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CS 324 - Advances in Foundation Models


Foundation models (FMs) are models (e.g., DALL-E, GPT-3, Stable Diffusion) that are trained on large amounts of broad data and are adaptable to a wide range of downstream tasks. They form the basis of all state-of-the-art systems across a wide range of tasks and have shown impressive generative and few-shot learning abilities. In this course, students will learn the fundamentals about the modeling, systems and ethical aspects of foundation models, as well as gain hands-on experience working with them. In addition, the course will feature speakers from industry working on these FMs. The key deliverable will be a quarter-long project through which students will design their own FM-based research project or application, targeting a problem they care about.

Teaching Team

Percy Liang

Office Hours: By appointment

Tatsunori Hashimoto

Office Hours: By appointment

Avanika Narayan

Office Hours: Wednesday 4:30-5:30PM in Gates 3A open area

Michael Zhang

Office Hours: Wednesday 4:30-5:30PM in Gates 3A open area


Where: Virtual (Lectures and Speakers via Zoom), In-Person Office Hours

When: Mondays and Wednesdays, 3:30-4:20pm PST.

Format: Classes are a mix of lectures by course instructors and talks + Q&As with guest speakers. Coursework is a combination of 1 early assignment and 1 quarter-long project, both focused on working directly and getting hands-on experience with existing foundation models.

  • For more details, please see the Class and Coursework sections below. These will be updated shortly with additional information.
  • Speakers will be hosted by MLSys Seminar. Students will be required to watch the seminar.


This year, CS 324 classes are roughly divided into two halves of the quarter:

  1. Weeks 1 - 4: In the first half, we’ll cover the fundamentals and “need-to-know” of foundation models, and provide a general survey of the field. A complete list of topics and related readings can be found here. The primary format will be lectures taught by course instructors.

  2. Weeks 5 - 10: In the second half, we’ll hear from guest speakers representing a diverse set of experiences building, using, and deploying foundation models in industry and academia for various use-cases and settings. Each class will feature a talk by one guest speaker, followed by a private Q&A.

An updating schedule of individual classes and topics can be found on the Calendar page (currently up to Week 5).


Grading will be based on three activities:

  1. Early assignment (20%)
  2. Quarter-long project (75%)
  3. Class attendance and participation (5%)

1. Early assignment

Both the early assignment and the quarter-long project are designed to get you hands-on experience with foundation models.

To get you started, the early assignment will involve interacting with models like GPT-3 and CLIP to solve a couple simple tasks. You’ll walk through the process of prompting these models with instructions and examples, and test these models’ capabilities to automate various workflows with zero-shot and few-shot learning.

More information will shortly be available here.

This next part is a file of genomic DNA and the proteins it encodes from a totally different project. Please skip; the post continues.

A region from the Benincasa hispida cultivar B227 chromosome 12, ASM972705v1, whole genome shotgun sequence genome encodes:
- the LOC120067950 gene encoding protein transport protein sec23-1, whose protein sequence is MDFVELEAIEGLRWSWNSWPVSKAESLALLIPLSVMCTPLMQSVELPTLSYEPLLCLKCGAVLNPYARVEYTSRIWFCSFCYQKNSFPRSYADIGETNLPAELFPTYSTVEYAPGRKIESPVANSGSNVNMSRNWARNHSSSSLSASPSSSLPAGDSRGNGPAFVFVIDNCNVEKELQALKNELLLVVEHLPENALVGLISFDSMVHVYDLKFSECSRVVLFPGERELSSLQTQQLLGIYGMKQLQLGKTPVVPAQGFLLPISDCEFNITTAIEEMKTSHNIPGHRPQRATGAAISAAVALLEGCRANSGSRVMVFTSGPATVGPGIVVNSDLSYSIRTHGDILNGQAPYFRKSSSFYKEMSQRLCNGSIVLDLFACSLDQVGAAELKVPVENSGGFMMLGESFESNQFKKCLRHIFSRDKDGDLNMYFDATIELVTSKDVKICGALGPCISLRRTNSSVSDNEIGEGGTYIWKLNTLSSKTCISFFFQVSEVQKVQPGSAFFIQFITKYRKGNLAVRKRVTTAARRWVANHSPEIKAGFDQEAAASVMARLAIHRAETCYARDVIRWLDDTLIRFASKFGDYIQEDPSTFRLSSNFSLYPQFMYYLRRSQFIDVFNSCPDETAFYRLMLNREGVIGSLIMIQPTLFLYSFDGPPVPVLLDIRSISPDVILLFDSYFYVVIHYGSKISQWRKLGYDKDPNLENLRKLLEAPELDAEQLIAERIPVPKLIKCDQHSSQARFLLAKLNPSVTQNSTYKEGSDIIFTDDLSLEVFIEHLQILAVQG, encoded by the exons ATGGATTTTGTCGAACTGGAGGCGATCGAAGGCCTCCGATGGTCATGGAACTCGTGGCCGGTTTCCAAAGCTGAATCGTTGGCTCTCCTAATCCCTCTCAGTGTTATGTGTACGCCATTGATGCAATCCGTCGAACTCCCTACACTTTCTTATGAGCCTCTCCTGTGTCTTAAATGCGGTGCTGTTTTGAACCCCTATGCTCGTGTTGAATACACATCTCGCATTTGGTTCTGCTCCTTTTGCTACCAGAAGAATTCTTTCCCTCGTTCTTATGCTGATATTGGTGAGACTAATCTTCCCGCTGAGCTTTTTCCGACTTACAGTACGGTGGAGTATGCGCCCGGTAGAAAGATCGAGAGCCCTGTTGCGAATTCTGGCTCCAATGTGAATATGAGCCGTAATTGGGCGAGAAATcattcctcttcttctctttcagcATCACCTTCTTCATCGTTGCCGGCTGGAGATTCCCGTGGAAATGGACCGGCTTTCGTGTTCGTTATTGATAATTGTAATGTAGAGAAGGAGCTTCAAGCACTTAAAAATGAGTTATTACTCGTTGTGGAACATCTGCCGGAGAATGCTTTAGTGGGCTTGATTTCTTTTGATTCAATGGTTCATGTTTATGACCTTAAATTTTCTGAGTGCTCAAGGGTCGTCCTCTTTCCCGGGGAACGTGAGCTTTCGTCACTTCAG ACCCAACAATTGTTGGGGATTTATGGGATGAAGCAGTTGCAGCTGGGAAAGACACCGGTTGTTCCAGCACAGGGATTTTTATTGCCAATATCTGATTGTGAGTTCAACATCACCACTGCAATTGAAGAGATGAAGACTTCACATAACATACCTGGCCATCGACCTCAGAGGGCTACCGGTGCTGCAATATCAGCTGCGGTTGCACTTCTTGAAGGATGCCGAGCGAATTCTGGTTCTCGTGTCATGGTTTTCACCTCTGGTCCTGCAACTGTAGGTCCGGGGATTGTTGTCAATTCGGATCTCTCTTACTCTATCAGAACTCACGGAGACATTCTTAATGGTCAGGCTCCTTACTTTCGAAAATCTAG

2. Quarter-long project

The main deliverable of the course is a quarter-long project, designed to give you the open-ended opportunity to either:

  1. Build an FM-powered application or demo. Using foundation models and zero-shot and/or few-shot techniques, we’re excited to see you build an app that solves a problem or automates a workflow of your choosing. This could involve a creative use-case of existing models and prompting strategies, or the application of your own FM-based method / technique.

  2. Conduct a research project. If you’re interested in diving deeper into the research side of foundation models, we encourage you to conduct a research project of your own design. This could be a study of a particular FM’s properties, an evaluation comparing multiple FMs, or a proposal and implementation for generally improving an existing FM-based method / technique.

Project logistics

Both project formats may be done in teams of 1-3 students.

We will have two milestones to help organize your progress: (1) an initial proposal, and (2) a final submission. Dates for these milestones will be announced shortly.

  1. The initial proposal should outline the application or research problem you’re interested in, and the approach you plan to take. It should include a brief description of the FM(s) you plan to use, and a list of potential evaluation metrics.

  2. The final submission will involve writing and coding components for both project formats. More details will be announced shortly, but expect:

    • Application / demo submissions to include a working demo of your application (e.g., as a Gradio or Streamlit web app), along with a shorter write-up describing and motivating the problem you’re solving, the FM(s) you used, and how you built and evaluated your application.
    • Research project submissions to include a final report in the style of a research paper. This should describe and motivate your research problem, the related work, your proposed methods, and the results of your evaluation.

More information will shortly be available here. We will also update the page with a list of potential project ideas and resources.

3. Class attendance and participation

Starting in Week 3 (1/25/2023), classes will feature guest speakers and the opportunity to ask questions in follow-up Q&As. We encourage you to be active during these sessions. To help prepare, as the quarter progress, additional information about upcoming speakers and relevant readings will be added to the Calendar page. These will be updated at least three days in advance of each class; we encourage you to read the relevant materials ahead of time.

Daily class attendance will be recorded using the following Google Form

Attendance should be recorded by EOD for every Monday/Wednesday class.